This is a guest article by author and brand consultant Ana Andjelic, the founder of The Sociology of Business. You can subscribe to her newsletter here.

When Marc Jacobs joined Louis Vuitton in 1997, he was told that one things that he cannot touch was the logo. Obviously, he changed the logo.

“Anti-snob snobbism” is Jacobs’ 2001 work with Stephen Sprouse. In it, Sprouse and Jacobs translated LV logo into the urban, street, countercultural aesthetic and did not just create something visually new. They launched a new model of the global brand building and turned fashion-art collaborations into the backbone of a brand’s relevance.

Before Marc Jacobs, Louis Vuitton was a luggage and leather goods brand.

When he joined, in 1997, Jacobs created LV’s first women’s ready-to-wear line. In 2004, he launched menswear for the brand, and the line still largely follows Jacobs’ metrosexual-dandy, sporty-elegant, high-tech fabrics blueprint.

Then, there are the collaborations: in addition to Sprouse, Marc Jacobs worked with Jeff Koons, Richard Prince, Yayoi Kusama and Takashi Murakami, among others.

In the process, Jacobs modernized luxury and quadrupled Louis Vuitton’s business. He put forward a vision that’s both downtown and uptown, young, glamorous and gritty.

Before Demna, Marc Jacobs built his collections and seasonal shows around surprise, daring, anti-establishment sentiment, and rule-breaking. Before Thom Browne and JW Anderson’s LOEWE, Jacobs shows had a mischief, a wink, daring, and playfulness.

Before Kim Jones’ Dior, Jacobs turned the mundane into extraordinary. Before MSCHF made its name by hijacking corporate logos, Marc Jacobs did it first.

Before the 2022/2023 fashion show spectacles, Jacobs was one of fashion’s greater showmen, with shows featuring water fountains, hotel corridors, escalators and a real-life sized LV train. Fittingly, Jacobs’ last collection for Louis Vuitton was dedicated to the “showgirl in all of us.”

Jacobs set a playbook for preserving a brand heritage by repeatedly making it incredibly modern. It’s the playbook that Louis Vuitton has not changed since he left.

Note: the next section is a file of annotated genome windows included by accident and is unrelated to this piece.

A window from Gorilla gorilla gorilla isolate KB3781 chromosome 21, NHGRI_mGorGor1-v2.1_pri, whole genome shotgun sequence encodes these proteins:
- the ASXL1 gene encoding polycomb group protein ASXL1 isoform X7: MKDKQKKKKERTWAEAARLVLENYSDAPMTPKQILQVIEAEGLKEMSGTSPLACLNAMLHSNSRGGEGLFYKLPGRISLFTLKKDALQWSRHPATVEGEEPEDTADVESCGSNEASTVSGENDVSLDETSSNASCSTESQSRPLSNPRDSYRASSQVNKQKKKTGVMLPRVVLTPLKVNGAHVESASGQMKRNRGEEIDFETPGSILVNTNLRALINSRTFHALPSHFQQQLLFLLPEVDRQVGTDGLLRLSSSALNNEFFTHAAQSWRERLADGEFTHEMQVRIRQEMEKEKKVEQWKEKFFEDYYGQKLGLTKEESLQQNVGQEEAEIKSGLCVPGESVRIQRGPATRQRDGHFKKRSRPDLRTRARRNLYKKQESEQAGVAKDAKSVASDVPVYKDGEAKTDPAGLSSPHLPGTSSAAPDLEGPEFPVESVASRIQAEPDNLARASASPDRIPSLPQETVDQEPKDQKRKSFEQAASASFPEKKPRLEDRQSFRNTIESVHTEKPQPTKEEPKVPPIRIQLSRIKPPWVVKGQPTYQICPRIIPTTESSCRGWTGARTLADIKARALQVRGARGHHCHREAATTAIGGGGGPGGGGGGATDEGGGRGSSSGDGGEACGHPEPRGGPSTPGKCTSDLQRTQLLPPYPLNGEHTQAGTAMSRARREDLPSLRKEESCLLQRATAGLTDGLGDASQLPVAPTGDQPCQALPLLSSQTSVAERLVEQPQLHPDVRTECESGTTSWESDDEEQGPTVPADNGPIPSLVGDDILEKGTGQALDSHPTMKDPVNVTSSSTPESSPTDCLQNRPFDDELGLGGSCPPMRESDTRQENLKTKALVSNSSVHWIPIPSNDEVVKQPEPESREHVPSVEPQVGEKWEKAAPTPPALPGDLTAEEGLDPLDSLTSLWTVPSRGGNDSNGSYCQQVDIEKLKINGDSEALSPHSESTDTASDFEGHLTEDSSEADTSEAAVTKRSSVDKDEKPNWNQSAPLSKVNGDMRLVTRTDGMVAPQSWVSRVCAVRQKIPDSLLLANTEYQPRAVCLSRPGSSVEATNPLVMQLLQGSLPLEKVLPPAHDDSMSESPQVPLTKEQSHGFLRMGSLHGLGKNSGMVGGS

In 2001, Jacobs turned LV logo into its spray-painted graffiti version, curtesy of Stephen Sprouse. Called Graffiti Speedy, the bag that sported it, was an instant hit when it launched and today enjoys a healthy valuation on the resale market.

In 2003, Takashi Murakami provided his interpretation of the monogram bag, called Eye Love Monogram Collection, and in 2006, he followed it up with an ad aired in Japan that was called “Superflat monogram.” In addition to the now-iconic multi-colored print, the Murakami x Louis Vuitton collaboration also debuted putipanda, mongramouflage and cherry blossoms prints.

Also in 2003, Jacobs collaborated with Yayoi Kusama. The collaboration was revisited by the brand in 2022.

In 2008, Jacobs collaborated with Richard Prince, sending nurses wearing black lace surgical masks down the runway. After seeing Prince’s 2007 exhibition “Spiritual America” at the Guggenheim, Jacobs recreated his “Nurse” series paintings via see-through pulp-era uniforms, masks and branded hats. Handbags that were featured in the show nodded to Prince’s “Jokes” series - later used by Raf Simmons in his first Calvin Klein campaign.


“I always find beauty in things that are odd and imperfect — they are much more interesting,” Jacobs said.

An avid art collector himself, Jacobs introduced collaborations — and the resulting collectibles — between art world and fashion as one of the dominant modes of the luxury brand building. Novelty at the time, artworks in the material form of luxury fashion items are what high-end brands are made on now.

Celebrity Friends

Today’s fashion creative directors have influencers as muses. Marc has Victoria Beckham, Sophia Coppola, Kate Moss and Miss Piggy.

In 2012, Miss Piggy wore a Marc Jacobs-designed custom Louis Vuitton outfit to the BAFTA awards. Many years later, Balenciaga ventured into pop-culture territory with its The Simpsons fashion show.

During Jacobs’ tenure at Louis Vuitton, the Maison’s icons campaign was also launched. In the place of Messi and Ronaldo, there were Pele, Zidane and Maradona. The series also featured Muhammad Ali, Mikhail Gorbachev, and Keith Richards among others, and continues to this day.

This is a guest article by author and brand consultant Ana Andjelic, the founder of The Sociology of Business. You can subscribe to her newsletter here.

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